THE wheels have been set in motion for this year's Glasgow Cycle Festival.

Kicking off on Friday and running until June 29, there are events taking places across the city, organised by the Glasgow Bike Station, in partnership with Free Wheel North, CTC (the national cycling charity) and Glasgow Women's Library.

Activities at Free Wheel North, based in Glasgow Green, don't all involve a saddle and two wheels.

There are coffee, cake and creative writing rides in conjunction with Glasgow Women's Library, and Commonwealth Games-themed mural painting on the side of the site's containers to mark out the centre as a landmark.

"It can be quite intimidating getting back on a bike if you haven't ridden for a while," says Victoria Leiper, campaign manager at the West End-based Glasgow Bike Station.

"People who haven't been on a bike for 10 or 20 years might want to start in a group to get confidence and that's what this festival is all about.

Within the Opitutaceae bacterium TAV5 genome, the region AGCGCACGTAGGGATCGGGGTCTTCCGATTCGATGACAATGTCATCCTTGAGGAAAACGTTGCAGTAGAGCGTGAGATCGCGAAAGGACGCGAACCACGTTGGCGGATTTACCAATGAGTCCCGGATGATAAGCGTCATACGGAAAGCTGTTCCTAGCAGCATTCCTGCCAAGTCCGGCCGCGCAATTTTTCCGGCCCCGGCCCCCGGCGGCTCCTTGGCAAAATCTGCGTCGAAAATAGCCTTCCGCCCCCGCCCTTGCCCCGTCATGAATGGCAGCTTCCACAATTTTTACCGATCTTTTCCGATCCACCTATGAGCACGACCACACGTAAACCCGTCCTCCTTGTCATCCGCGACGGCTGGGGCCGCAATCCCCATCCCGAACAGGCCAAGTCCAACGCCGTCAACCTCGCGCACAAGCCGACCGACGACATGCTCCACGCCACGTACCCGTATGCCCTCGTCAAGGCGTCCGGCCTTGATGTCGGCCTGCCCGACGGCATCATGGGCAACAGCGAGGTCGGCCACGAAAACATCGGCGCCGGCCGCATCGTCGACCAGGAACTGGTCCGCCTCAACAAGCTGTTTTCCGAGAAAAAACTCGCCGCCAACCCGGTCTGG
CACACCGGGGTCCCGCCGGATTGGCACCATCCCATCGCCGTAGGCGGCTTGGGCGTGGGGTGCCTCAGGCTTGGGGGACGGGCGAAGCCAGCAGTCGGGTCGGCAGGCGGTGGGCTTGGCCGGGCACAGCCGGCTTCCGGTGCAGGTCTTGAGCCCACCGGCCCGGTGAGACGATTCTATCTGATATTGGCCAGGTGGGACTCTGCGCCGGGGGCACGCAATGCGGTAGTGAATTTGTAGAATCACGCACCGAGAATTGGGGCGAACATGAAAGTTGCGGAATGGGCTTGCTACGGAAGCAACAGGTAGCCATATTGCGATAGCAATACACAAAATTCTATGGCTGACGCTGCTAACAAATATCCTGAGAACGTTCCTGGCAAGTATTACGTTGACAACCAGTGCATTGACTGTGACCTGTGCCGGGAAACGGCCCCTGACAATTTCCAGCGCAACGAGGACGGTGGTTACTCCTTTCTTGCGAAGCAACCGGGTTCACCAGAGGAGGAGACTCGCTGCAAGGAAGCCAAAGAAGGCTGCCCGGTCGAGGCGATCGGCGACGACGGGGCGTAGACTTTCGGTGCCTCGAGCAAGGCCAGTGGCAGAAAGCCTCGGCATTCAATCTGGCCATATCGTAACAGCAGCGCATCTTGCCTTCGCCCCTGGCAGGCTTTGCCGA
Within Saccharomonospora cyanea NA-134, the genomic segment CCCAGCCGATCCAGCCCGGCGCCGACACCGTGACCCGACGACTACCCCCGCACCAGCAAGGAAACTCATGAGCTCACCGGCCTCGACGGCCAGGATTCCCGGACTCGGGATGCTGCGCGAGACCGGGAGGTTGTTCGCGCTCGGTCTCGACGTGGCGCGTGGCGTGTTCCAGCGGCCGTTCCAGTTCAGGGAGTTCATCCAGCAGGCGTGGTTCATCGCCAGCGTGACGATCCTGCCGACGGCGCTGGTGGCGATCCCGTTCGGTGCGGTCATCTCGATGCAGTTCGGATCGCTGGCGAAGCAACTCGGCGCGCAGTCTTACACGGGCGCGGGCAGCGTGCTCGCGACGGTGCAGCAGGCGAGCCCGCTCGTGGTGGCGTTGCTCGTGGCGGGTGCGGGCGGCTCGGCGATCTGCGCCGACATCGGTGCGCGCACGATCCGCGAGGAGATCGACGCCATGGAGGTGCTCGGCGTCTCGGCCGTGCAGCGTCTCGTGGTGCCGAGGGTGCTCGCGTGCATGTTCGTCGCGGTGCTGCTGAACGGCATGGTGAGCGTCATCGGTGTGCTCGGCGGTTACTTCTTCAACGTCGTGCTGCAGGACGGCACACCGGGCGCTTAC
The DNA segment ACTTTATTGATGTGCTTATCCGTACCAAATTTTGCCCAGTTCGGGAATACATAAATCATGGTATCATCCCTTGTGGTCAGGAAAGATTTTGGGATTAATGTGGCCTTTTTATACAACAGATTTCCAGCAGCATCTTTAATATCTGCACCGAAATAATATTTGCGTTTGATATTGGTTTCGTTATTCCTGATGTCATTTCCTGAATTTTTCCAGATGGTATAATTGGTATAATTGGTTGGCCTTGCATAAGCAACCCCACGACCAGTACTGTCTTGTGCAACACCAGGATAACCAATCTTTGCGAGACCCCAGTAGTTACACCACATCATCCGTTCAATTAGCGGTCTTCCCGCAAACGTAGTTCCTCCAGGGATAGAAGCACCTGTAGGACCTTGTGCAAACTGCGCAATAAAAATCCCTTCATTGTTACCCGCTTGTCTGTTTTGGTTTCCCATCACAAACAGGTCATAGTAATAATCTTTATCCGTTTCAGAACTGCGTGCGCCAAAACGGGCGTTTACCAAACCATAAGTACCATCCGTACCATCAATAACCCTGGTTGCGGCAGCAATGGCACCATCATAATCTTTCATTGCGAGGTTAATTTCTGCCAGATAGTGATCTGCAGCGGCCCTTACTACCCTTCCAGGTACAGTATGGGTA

"It's all aimed at people who are either new or returning to cycling. And because it is all funded by the Celebrate fund, which is Commonwealth Games money, it is about inspiring people and using the Games as a catalyst for greater levels of physical activity."

Highlights of the festival include inspiring talks at Glasgow Bike Station and Glasgow Women's Library, with an appearance by Abi Wingate, who cycled from Thailand to Scotland.

There will also be a pedal-powered cinema night at Glasgow Bike Station with a screening of Wadjda, a Saudi Arabian film about a young girl who dreams of owning a green bicycle.

There is freewheeling fun for children aged four and above with play on pedals, or you can get in the saddle for a group ride from Glasgow to Bannockburn, or join Belles on Bikes, a cycling group for women in Glasgow, on a day trip to Bute.

Tying in with national Bike Week from June 14 to 22, there are events at Pollok Park and Alexandra Park, including come and try sessions.

Visit and www.glasgowcycle